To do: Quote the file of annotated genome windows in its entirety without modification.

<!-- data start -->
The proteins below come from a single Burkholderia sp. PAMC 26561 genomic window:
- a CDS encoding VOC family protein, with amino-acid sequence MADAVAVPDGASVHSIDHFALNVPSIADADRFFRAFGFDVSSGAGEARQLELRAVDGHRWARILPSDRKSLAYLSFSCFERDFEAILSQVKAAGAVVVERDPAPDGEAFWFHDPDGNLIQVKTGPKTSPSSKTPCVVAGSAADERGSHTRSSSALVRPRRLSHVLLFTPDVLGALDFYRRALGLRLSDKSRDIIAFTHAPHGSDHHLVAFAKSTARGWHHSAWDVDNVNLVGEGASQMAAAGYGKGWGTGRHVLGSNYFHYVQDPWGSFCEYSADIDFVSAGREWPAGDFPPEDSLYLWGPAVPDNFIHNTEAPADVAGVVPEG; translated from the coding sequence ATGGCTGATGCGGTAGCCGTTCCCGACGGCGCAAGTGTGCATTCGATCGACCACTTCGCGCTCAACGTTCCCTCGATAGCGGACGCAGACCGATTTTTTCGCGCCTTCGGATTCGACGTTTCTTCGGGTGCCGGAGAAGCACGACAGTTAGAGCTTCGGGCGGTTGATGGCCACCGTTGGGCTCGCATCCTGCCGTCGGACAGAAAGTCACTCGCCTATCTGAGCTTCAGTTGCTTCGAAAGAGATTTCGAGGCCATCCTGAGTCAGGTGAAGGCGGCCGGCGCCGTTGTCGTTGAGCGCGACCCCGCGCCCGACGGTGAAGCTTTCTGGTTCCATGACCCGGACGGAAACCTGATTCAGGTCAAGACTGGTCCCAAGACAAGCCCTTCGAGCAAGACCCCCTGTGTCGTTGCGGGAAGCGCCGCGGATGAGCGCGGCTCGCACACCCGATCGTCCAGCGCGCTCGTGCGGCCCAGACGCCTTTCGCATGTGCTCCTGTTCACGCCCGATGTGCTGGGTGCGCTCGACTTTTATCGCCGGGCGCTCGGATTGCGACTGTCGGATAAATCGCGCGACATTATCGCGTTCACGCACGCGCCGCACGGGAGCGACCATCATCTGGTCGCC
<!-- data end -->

The proteins below come from a single Burkholderia sp. PAMC 26561 genomic window:
- a CDS encoding VOC family protein, with amino-acid sequence MADAVAVPDGASVHSIDHFALNVPSIADADRFFRAFGFDVSSGAGEARQLELRAVDGHRWARILPSDRKSLAYLSFSCFERDFEAILSQVKAAGAVVVERDPAPDGEAFWFHDPDGNLIQVKTGPKTSPSSKTPCVVAGSAADERGSHTRSSSALVRPRRLSHVLLFTPDVLGALDFYRRALGLRLSDKSRDIIAFTHAPHGSDHHLVAFAKSTARGWHHSAWDVDNVNLVGEGASQMAAAGYGKGWGTGRHVLGSNYFHYVQDPWGSFCEYSADIDFVSAGREWPAGDFPPEDSLYLWGPAVPDNFIHNTEAPADVAGVVPEG; translated from the coding sequence ATGGCTGATGCGGTAGCCGTTCCCGACGGCGCAAGTGTGCATTCGATCGACCACTTCGCGCTCAACGTTCCCTCGATAGCGGACGCAGACCGATTTTTTCGCGCCTTCGGATTCGACGTTTCTTCGGGTGCCGGAGAAGCACGACAGTTAGAGCTTCGGGCGGTTGATGGCCACCGTTGGGCTCGCATCCTGCCGTCGGACAGAAAGTCACTCGCCTATCTGAGCTTCAGTTGCTTCGAAAGAGATTTCGAGGCCATCCTGAGTCAGGTGAAGGCGGCCGGCGCCGTTGTCGTTGAGCGCGACCCCGCGCCCGACGGTGAAGCTTTCTGGTTCCATGACCCGGACGGAAACCTGATTCAGGTCAAGACTGGTCCCAAGACAAGCCCTTCGAGCAAGACCCCCTGTGTCGTTGCGGGAAGCGCCGCGGATGAGCGCGGCTCGCACACCCGATCGTCCAGCGCGCTCGTGCGGCCCAGACGCCTTTCGCATGTGCTCCTGTTCACGCCCGATGTGCTGGGTGCGCTCGACTTTTATCGCCGGGCGCTCGGATTGCGACTGTCGGATAAATCGCGCGACATTATCGCGTTCACGCACGCGCCGCACGGGAGCGACCATCATCTGGTCGCC